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Anglers in the spotlight as shocking photos reveal baby dolphin’s first year in Aussie river

Heartbreaking photographs show a baby dolphin that’s become tangled in multiple strands of fishing line, making its first real life in an Aussie river a shocker.

One entanglement could be put down to a careless act by a fisherman, but the recurrence of the problem suggests there’s a sustained issue with anglers discarding fishing line across the country’s west.

A new image taken just two weeks ago on Perth’s Swan River shows the one-year-old animal with a line cutting deep into its dorsal fin.

“The yellow one you see is definitely a new line that’s caught. That one is from May 22, and on May 7 that line was not there,” dolphin expert Dr Delphine Chabanne told Yahoo News. “How many lines there are now, it’s unknown.”

During initial sightings of the dolphin calf, its dorsal fin was free of entanglement, but a new line was discovered two weeks ago. Source: Delphine Chabanne, CEDP

Dr Delphine, a research fellow at Murdoch University’s Center for Sustainable Aquatic Ecosystems, has been working with Dolphin Watch volunteers to monitor the animal’s injuries, and she has concerns about its welfare. Older photos from late January clearly show the animal’s rostrum has been mutilated by the line.

“Just the injury that is on the rostrum that we saw in January, the line has already cut quite deep. We don’t know the full extent of the injuries,” she said.

“We did see a clump of fishing line on one side of its pectoral fins but I cannot see the other side. “It’s a welfare issue when the line is cutting through the skin because it can go through the bones and cause infection.”

Dolphins become entangled in the Swan River most years but the problem mainly affects calves. But in 2018, when a mother became entangled the consequences were even worse.

“Unfortunately she died from the severity of injuries but also from exhaustion. Because there was also a bag attached to the fishing line to her tail, so she couldn’t actually breathe and move easily. And her calf died a couple of days later.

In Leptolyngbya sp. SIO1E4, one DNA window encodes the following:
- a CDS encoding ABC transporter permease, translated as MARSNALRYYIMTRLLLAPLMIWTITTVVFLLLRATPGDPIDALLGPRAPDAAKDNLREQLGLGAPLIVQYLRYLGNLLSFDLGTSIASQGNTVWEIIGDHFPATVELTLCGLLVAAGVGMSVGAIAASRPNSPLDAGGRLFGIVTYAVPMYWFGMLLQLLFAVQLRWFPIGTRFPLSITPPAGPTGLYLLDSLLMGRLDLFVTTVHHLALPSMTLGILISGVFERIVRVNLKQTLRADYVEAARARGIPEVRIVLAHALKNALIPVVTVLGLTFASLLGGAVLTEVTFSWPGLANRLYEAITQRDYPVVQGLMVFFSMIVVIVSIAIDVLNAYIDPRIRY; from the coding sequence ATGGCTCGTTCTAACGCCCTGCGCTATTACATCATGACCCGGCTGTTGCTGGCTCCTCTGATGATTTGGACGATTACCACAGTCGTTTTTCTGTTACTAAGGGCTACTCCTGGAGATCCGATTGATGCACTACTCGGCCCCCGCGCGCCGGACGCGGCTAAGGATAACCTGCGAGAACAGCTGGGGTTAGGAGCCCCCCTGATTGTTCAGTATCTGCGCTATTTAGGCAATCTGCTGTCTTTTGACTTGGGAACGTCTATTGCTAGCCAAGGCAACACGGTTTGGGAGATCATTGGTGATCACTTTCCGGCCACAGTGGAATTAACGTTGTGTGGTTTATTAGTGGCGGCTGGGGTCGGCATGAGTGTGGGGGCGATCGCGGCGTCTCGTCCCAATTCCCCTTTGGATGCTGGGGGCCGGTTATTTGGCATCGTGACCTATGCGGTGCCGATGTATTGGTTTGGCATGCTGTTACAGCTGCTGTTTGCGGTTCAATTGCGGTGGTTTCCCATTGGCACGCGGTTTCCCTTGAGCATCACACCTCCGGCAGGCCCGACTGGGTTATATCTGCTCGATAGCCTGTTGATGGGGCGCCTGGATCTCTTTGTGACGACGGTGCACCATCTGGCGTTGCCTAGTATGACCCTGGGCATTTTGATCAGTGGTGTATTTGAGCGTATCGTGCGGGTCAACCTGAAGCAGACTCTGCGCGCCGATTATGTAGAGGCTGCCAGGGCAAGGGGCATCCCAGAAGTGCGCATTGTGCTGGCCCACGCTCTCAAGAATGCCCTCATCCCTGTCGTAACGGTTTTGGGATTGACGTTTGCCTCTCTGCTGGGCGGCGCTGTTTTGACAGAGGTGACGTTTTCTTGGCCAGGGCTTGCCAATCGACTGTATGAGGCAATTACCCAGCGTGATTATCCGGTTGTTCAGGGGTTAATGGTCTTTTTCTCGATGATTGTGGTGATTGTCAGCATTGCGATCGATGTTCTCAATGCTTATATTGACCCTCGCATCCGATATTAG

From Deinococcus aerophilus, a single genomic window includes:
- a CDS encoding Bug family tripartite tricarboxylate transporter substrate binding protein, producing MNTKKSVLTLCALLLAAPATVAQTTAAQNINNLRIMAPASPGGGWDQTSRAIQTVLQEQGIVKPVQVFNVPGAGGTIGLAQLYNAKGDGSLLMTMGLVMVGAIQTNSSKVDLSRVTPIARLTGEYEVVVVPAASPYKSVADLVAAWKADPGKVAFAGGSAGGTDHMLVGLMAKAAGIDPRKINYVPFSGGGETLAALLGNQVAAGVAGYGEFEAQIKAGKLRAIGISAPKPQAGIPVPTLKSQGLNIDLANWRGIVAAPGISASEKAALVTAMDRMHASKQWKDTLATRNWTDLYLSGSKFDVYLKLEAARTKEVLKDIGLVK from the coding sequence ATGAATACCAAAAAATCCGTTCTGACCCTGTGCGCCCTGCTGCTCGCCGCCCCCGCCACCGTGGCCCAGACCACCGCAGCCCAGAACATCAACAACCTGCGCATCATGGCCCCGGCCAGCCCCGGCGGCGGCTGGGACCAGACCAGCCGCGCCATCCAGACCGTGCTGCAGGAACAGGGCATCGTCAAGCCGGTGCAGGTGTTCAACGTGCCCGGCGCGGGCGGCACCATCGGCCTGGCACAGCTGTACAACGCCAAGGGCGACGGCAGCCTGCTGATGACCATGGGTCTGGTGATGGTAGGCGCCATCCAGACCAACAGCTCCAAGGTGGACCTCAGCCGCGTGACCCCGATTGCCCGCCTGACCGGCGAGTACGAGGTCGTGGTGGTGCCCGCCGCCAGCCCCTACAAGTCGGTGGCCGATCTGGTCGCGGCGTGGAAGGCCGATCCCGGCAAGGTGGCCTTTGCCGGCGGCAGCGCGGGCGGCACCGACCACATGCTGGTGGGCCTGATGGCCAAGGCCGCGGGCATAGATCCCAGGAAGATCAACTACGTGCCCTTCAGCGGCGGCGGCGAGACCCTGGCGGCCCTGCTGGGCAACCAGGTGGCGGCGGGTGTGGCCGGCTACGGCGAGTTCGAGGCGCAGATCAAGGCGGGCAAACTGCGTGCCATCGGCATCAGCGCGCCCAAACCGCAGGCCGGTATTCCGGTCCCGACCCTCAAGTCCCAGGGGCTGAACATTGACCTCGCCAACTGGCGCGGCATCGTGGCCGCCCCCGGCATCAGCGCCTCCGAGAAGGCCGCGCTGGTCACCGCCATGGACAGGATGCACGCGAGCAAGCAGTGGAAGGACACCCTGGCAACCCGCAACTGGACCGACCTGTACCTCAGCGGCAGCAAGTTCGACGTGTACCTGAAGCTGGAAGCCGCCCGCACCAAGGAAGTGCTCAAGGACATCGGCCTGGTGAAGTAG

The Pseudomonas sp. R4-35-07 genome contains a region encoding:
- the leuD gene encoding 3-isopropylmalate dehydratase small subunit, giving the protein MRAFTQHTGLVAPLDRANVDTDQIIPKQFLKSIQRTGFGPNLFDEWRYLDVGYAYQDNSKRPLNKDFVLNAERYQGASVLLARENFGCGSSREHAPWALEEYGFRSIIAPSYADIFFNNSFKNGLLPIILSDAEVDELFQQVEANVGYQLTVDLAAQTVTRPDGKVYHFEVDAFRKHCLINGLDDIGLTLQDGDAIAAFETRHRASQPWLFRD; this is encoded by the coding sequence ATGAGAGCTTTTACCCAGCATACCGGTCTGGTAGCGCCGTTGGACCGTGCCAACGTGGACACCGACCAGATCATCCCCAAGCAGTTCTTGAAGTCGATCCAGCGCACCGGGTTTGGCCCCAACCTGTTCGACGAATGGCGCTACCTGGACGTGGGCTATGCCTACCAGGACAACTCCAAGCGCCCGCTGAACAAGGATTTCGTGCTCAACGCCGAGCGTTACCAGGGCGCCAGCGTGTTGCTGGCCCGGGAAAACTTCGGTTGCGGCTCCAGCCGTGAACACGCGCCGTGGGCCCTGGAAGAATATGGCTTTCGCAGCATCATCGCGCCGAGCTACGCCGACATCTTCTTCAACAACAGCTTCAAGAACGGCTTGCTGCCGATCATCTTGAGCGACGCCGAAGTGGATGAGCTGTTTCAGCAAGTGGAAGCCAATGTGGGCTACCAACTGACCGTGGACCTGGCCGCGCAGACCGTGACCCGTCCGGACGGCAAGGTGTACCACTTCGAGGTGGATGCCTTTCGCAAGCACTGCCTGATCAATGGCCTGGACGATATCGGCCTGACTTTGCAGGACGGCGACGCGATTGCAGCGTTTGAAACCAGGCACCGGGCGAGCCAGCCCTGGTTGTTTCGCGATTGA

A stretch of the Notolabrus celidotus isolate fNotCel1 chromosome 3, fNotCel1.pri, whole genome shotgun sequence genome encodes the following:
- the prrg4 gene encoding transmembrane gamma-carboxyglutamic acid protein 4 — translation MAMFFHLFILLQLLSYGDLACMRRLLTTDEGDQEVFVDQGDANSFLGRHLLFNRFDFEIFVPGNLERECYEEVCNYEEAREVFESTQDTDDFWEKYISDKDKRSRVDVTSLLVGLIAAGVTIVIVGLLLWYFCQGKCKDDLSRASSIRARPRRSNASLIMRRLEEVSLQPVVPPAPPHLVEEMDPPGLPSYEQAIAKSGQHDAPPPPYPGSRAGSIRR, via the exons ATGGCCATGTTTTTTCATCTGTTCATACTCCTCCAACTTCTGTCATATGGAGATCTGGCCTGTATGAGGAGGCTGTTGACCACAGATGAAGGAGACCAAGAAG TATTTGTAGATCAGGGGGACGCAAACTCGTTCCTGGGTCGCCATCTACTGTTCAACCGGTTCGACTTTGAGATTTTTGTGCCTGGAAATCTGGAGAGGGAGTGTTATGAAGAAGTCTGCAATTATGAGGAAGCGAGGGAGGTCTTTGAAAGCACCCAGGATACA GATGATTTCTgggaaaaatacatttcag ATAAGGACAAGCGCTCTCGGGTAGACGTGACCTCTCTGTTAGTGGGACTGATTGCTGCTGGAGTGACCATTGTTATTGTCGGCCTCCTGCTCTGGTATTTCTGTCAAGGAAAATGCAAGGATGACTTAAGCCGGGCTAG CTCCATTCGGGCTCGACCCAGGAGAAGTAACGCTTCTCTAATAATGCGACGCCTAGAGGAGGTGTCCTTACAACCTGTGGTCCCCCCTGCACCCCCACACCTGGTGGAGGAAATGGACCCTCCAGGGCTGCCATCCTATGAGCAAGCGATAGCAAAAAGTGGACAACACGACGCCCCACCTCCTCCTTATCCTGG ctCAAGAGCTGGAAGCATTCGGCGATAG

“It must have been because it didn’t have a mother to look after it.”

The state’s Department of Environment (DBCA) shared an update on the animal’s situation on Wednesday, in an effort to reassure the public it was not being ignored and monitoring was ongoing. Catching the juvenile dolphin in deep water is no easy task, particularly as the calf is being protected by its mother.

DBCA is hopeful sightings will continue and it will eventually be able to catch the animal, but there is a high chance the dolphin may not survive.

“Dolphins are highly intelligent and notoriously difficult to get close to. Despite regular patrols of the Swan River by DBCA staff, the dolphin has not recently been sighted by staff,” it said.

This pelican was discovered with a large fishing lure piercing its skin. Source: WA Wildlife

But in a disturbing sign that littering is widespread, a juvenile has been photographed towing at least three separate lengths since January. The one-year-old has been regularly sighted in Perth’s Swan River. Pictures taken by volunteers who have been monitoring the small mammal

But it’s not only dolphins that are being impacted by fishing equipment. Last month WA Wildlife issued a warning about the impact of fishing hooks.

“We’ve had birds that we’ve released and two weeks later they’ve come back with more fishing hooks. There are some individuals who have come in five times,” its operations director Dean Huxley told Yahoo.

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